The Pledge has been criticized for allegedly allowing only pure anarchists to join and for stopping members from advocating incremental changes towards freedom. [5]. However this is countered by noting that the architect of the Pledge, David Nolan, was not an anarchist at the time and surely did not create a Pledge that would exclude himself. Another criticism of the Pledge is that it does not prohibit the use of force for goals other than political and social ones.[6] Opponents of that view respond that the Pledge was not intended to be an include-all, but is a statement regarding governance -- a position affirmed by David Nolan. The early Party would have considered all issues concerning the state to fall within the broad categories of "social" and "political."

Proposals to Modify or Eliminate the Pledge

In the wake of the 1992 presidential election a group began campaigning for a number of changes to be made at the 1993 Convention with the aim of making the party more inclusive, including eliminating the Pledge as a membership requirement. This campaign gave rise to a counter-campaign by a group called PLEDGE, and the requirement was retained.

In 2005, Ray Roberts proposed changing it to, "I believe force should only be used to protect life, liberty and property from attack."[7]

Brian Holtz offered another proposed Pledge, "The Libertarian Party will always stand for more liberty and less government on every issue. As a member of the Libertarian Party, I will NOT attempt to change this."[8] with the purpose of being welcoming to anyone who wants less government on some issues but do not agree on others. This, however, would have been a departure from any of the prior interpretations and the primary purpose as explained by Nolan as an assurance to the government that the Libertarian Party were not violent revolutionaries.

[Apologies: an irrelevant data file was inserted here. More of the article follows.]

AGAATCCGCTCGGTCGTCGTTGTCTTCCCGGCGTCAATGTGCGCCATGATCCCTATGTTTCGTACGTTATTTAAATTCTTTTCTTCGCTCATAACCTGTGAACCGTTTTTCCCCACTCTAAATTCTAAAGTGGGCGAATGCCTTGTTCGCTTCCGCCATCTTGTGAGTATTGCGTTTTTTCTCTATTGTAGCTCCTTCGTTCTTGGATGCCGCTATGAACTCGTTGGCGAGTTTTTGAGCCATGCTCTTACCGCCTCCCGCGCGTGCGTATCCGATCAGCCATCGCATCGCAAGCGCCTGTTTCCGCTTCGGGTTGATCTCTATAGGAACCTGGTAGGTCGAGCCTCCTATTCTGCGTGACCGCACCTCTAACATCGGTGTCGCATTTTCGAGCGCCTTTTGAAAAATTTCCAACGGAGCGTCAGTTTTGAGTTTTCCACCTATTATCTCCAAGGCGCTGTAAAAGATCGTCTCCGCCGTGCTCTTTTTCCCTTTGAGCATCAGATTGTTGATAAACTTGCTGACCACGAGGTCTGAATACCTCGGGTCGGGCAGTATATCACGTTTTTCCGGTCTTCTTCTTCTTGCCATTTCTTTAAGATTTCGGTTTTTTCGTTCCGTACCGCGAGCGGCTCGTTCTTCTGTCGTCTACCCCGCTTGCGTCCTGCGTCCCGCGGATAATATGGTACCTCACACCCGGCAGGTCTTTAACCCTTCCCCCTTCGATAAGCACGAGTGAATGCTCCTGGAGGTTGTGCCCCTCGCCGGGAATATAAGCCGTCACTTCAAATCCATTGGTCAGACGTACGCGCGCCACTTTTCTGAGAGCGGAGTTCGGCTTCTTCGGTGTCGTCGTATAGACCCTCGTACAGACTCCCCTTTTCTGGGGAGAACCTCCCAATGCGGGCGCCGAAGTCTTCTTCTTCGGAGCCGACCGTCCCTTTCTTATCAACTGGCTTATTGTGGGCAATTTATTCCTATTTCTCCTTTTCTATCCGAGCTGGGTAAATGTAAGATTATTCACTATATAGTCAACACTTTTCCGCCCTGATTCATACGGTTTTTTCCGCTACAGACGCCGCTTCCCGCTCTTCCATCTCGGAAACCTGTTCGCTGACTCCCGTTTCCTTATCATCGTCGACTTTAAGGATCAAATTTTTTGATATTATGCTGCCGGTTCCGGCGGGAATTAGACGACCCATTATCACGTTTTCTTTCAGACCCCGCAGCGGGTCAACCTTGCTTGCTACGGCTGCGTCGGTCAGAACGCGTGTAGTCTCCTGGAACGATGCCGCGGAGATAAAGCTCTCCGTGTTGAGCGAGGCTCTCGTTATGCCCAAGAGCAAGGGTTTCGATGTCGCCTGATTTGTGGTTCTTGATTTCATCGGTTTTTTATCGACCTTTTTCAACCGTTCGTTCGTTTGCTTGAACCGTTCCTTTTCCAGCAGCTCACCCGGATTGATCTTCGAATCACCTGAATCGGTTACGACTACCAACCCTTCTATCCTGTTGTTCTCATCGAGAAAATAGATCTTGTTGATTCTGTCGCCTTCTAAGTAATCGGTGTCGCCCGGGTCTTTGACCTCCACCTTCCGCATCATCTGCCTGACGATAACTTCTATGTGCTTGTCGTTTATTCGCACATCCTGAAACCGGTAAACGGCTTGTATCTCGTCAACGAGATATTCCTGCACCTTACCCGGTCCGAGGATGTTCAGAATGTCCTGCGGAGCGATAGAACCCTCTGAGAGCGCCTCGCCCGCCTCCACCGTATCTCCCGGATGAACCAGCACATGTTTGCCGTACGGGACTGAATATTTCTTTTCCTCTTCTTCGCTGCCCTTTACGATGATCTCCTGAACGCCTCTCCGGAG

At the 2006 Convention, the Libertarian Reform Caucus attempted to eliminate the Pledge requirement but failed to obtain the necessary two-thirds vote.[9]

Uses of the Pledge in Defending/Explaining the Party

A reference to the Pledge was made on 17 April 2001 when, in response to reports that Timothy McVeigh had identified himself as a libertarian[10], LP national director Steve Dasbach said:[11]

Timothy McVeigh is not just a mass murderer; he's a very confused mass murderer. Besides having no appreciation for the value of human life, McVeigh apparently has no understanding of the meaning of the word libertarian. Just to set the record straight, real libertarians wholeheartedly reject the use of force to achieve political or social goals. Real libertarians see violence and try to prevent it, see problems and organize cooperative solutions, and see government abusing its power and work peacefully through the political system to protect our rights.

Asked during the 2020 presidential campaign about how the LP will keep extremists at a distance in future, Jo Jorgensen wrote: "The Libertarian Party is the only political party that favors non-aggression as a fundamental principle. Every Libertarian Party member has signed a pledge that they oppose the initiation of force for the purpose of achieving social or political goals".[12]

Other Uses of the Word "Pledge"

In the context of fundraising, "pledge" commonly refers to a commitment to make periodic (e.g., monthly) contributions, and the term is used in this way by both the national LP and various state affiliates.

Deriving from that meaning, the term "pledger" is commonly used to refer to a contributor who has made such a commitment (and not to an individual who has made the membership certification), and the newsletter published specifically for such contributors is currently known as Liberty Pledge and was formerly known Libertarian Pledge.

PLEDGE was the name of a group formed in response to an attempt to "reform" the party at the 1993 Convention by making a number of changes including elimination of the membership pledge.

See also